Senator Jim DeMint spoke about healthcare reform today to The American Spectator and Americans for Tax Reform at the Newsmaker breakfast series. Overshadowing all topics was the Democrats' healthcare reform bill. DeMint emphasized the need to keep free market incentives in reform. While the senator was optimistic that the Cap-and-Trade bill would die in the Senate, he underscored the threat of the healthcare bill, saying that "if we lose healthcare, we've lost free market economics in America."
DeMint attacked supporters of the president's healthcare reform proposal saying that "proponents do not understand free market economics." He conceded that sometimes conservative messages were hard to sell due to their longer-term benefits as opposed to short-sighted spending sprees proposed by Democrats. "They are giving away twinkies, and we are trying to sell health food," DeMint illustrated. The senator expressed some optimism that the bill would fail, although he did not have complete confidence in the Blue Dog Democrats due to their ties with organized labor. He cited voter activism as a way of countering organized labor's lobbying power.
The senator said that he wanted universal access to health insurance, but that he did not want the government controlling and administering the care. For that reason, he introduced the "Health Care Freedom Plan" in the Senate in June. His plan would give a $5000 tax credit for families who would then choose their own plans. While such a plan could minimize government involvement, the downside could be yet another example where the government descends deeper into the habit of providing entitlements that it can never rescind.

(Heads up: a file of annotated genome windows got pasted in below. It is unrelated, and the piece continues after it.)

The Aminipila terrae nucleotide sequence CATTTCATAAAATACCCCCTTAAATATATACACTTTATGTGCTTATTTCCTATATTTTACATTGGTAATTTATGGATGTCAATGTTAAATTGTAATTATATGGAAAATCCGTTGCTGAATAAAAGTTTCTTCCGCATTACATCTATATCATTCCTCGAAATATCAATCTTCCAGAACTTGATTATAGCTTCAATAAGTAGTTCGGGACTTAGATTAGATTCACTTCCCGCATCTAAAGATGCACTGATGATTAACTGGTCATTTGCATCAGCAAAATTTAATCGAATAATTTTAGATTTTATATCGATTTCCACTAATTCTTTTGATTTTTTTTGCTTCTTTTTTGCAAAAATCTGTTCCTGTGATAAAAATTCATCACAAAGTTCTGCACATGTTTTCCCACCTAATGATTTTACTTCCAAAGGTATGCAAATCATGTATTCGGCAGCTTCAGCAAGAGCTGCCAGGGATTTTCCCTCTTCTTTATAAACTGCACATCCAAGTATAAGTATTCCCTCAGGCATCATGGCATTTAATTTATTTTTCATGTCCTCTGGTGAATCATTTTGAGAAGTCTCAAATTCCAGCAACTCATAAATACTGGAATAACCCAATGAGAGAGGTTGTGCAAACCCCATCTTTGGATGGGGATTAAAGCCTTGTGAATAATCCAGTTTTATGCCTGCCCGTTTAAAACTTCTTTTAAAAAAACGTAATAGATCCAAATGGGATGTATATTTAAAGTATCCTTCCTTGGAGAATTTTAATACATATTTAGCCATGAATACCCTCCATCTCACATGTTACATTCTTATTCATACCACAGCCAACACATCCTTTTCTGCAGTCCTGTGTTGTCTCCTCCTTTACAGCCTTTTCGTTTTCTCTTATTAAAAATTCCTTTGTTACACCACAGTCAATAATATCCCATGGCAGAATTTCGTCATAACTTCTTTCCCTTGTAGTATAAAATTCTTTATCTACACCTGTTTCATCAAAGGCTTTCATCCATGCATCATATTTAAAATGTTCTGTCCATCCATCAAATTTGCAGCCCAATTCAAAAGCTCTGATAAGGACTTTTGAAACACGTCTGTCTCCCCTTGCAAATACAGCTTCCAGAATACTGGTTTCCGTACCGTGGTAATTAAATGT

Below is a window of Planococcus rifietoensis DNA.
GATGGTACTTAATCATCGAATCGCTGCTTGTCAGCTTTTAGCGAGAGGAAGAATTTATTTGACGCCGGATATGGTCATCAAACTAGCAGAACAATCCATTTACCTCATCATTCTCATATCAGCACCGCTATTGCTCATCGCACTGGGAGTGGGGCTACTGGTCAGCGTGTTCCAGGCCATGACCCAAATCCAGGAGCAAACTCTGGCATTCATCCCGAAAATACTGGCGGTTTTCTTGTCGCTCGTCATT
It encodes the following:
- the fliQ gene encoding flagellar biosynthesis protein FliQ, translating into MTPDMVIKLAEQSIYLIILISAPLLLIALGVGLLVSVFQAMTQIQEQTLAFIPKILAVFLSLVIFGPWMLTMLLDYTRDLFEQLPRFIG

While healthcare was the main topic of discussion, foreign policy issues arose during the question and answer session. When asked about the crisis in Honduras, DeMint expressed disgust towards the State Department's handling of the situation, and said that by Honduran law, President Zelaya had legally been stripped from office due to his conduct.
Towards the end of the lunch, DeMint also briefly discussed the future of the Republican Party. DeMint underscored that leaders would emerge, but that it was more important that the party establish a firm set of principles first. With such a set of principles and a clear message, he believed that it would help to get Americans to vote with their brains again as opposed to their hearts as they had in 2008.
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